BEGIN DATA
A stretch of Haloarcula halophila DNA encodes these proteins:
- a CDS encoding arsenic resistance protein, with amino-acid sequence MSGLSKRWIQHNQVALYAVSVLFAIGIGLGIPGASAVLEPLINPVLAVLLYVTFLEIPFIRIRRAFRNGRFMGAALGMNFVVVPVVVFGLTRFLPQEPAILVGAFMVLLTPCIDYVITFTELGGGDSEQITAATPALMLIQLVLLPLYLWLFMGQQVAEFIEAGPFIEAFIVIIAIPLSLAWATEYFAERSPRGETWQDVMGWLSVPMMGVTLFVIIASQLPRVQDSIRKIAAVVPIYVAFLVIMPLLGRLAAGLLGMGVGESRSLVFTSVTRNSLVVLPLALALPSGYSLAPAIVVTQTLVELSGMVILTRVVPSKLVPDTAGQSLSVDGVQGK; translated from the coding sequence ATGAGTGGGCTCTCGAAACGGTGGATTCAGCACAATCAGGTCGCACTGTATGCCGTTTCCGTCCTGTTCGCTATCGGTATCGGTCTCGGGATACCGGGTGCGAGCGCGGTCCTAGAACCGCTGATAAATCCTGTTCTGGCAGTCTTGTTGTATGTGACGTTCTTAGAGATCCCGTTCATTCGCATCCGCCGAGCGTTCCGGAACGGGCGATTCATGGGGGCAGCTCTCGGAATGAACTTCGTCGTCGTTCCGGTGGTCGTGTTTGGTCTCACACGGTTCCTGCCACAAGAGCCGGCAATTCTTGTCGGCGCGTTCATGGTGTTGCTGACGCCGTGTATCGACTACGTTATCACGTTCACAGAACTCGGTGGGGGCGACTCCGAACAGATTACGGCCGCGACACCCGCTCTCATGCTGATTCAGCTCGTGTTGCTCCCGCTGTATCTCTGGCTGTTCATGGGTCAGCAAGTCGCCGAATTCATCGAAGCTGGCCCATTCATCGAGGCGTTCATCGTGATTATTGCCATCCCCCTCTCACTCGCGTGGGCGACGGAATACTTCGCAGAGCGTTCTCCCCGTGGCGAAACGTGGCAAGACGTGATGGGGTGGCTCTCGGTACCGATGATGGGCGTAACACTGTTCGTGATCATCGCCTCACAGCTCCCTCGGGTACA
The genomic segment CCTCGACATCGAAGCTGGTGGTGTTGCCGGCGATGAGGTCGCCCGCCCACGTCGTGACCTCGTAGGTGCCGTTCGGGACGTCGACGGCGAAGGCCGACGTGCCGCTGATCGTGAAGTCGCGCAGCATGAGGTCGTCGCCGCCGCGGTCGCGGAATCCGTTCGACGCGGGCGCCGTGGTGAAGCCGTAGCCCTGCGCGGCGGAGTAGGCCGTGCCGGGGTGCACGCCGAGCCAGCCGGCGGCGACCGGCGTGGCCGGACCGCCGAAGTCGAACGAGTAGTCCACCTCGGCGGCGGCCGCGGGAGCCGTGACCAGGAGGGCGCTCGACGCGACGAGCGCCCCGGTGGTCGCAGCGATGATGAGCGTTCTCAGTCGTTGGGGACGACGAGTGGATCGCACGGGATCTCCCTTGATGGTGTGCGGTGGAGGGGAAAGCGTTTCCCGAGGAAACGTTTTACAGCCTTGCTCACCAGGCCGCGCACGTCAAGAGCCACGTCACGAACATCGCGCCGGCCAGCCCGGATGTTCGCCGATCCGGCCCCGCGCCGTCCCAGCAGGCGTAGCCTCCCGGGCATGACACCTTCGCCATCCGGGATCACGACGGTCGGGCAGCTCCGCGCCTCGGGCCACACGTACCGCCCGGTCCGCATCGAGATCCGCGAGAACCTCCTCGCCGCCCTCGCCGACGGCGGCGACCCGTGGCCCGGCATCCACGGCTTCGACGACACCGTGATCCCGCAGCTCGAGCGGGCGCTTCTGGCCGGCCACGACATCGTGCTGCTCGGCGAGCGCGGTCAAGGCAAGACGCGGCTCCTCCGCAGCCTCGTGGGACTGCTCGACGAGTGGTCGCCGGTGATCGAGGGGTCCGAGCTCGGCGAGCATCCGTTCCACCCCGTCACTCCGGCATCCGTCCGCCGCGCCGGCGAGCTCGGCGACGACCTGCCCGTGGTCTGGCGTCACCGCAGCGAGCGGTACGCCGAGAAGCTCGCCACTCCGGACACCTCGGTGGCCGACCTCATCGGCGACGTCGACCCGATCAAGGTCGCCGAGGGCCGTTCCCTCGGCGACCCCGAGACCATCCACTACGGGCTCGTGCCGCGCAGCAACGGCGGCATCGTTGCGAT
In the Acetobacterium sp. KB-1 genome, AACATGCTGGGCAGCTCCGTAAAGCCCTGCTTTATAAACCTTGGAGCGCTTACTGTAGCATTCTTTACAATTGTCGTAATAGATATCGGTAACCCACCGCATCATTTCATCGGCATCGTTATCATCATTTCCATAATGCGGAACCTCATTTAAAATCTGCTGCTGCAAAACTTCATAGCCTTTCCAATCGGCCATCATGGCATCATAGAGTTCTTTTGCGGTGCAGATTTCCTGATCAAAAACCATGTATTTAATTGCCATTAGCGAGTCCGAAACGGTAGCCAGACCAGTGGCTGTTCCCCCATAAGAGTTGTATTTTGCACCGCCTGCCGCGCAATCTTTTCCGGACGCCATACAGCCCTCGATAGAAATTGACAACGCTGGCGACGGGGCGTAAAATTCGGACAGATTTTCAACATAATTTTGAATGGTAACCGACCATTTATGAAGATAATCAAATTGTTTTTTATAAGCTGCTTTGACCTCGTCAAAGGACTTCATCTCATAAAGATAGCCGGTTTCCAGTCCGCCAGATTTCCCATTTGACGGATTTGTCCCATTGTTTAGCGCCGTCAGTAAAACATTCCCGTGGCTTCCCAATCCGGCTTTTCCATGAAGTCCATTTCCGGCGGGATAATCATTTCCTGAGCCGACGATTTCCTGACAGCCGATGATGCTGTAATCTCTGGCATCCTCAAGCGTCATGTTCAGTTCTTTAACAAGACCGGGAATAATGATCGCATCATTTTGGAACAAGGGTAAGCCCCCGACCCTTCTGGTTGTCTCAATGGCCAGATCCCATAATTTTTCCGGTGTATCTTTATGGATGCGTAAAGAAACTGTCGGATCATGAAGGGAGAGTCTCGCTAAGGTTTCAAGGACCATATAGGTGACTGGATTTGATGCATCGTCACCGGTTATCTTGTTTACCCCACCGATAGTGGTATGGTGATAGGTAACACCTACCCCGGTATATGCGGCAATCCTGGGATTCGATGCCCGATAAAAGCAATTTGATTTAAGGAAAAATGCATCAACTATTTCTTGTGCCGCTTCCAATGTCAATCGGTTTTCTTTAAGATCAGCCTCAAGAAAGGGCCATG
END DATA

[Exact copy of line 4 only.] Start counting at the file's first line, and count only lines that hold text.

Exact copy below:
In the Acetobacterium sp. KB-1 genome, AACATGCTGGGCAGCTCCGTAAAGCCCTGCTTTATAAACCTTGGAGCGCTTACTGTAGCATTCTTTACAATTGTCGTAATAGATATCGGTAACCCACCGCATCATTTCATCGGCATCGTTATCATCATTTCCATAATGCGGAACCTCATTTAAAATCTGCTGCTGCAAAACTTCATAGCCTTTCCAATCGGCCATCATGGCATCATAGAGTTCTTTTGCGGTGCAGATTTCCTGATCAAAAACCATGTATTTAATTGCCATTAGCGAGTCCGAAACGGTAGCCAGACCAGTGGCTGTTCCCCCATAAGAGTTGTATTTTGCACCGCCTGCCGCGCAATCTTTTCCGGACGCCATACAGCCCTCGATAGAAATTGACAACGCTGGCGACGGGGCGTAAAATTCGGACAGATTTTCAACATAATTTTGAATGGTAACCGACCATTTATGAAGATAATCAAATTGTTTTTTATAAGCTGCTTTGACCTCGTCAAAGGACTTCATCTCATAAAGATAGCCGGTTTCCAGTCCGCCAGATTTCCCATTTGACGGATTTGTCCCATTGTTTAGCGCCGTCAGTAAAACATTCCCGTGGCTTCCCAATCCGGCTTTTCCATGAAGTCCATTTCCGGCGGGATAATCATTTCCTGAGCCGACGATTTCCTGACAGCCGATGATGCTGTAATCTCTGGCATCCTCAAGCGTCATGTTCAGTTCTTTAACAAGACCGGGAATAATGATCGCATCATTTTGGAACAAGGGTAAGCCCCCGACCCTTCTGGTTGTCTCAATGGCCAGATCCCATAATTTTTCCGGTGTATCTTTATGGATGCGTAAAGAAACTGTCGGATCATGAAGGGAGAGTCTCGCTAAGGTTTCAAGGACCATATAGGTGACTGGATTTGATGCATCGTCACCGGTTATCTTGTTTACCCCACCGATAGTGGTATGGTGATAGGTAACACCTACCCCGGTATATGCGGCAATCCTGGGATTCGATGCCCGATAAAAGCAATTTGATTTAAGGAAAAATGCATCAACTATTTCTTGTGCCGCTTCCAATGTCAATCGGTTTTCTTTAAGATCAGCCTCAAGAAAGGGCCATG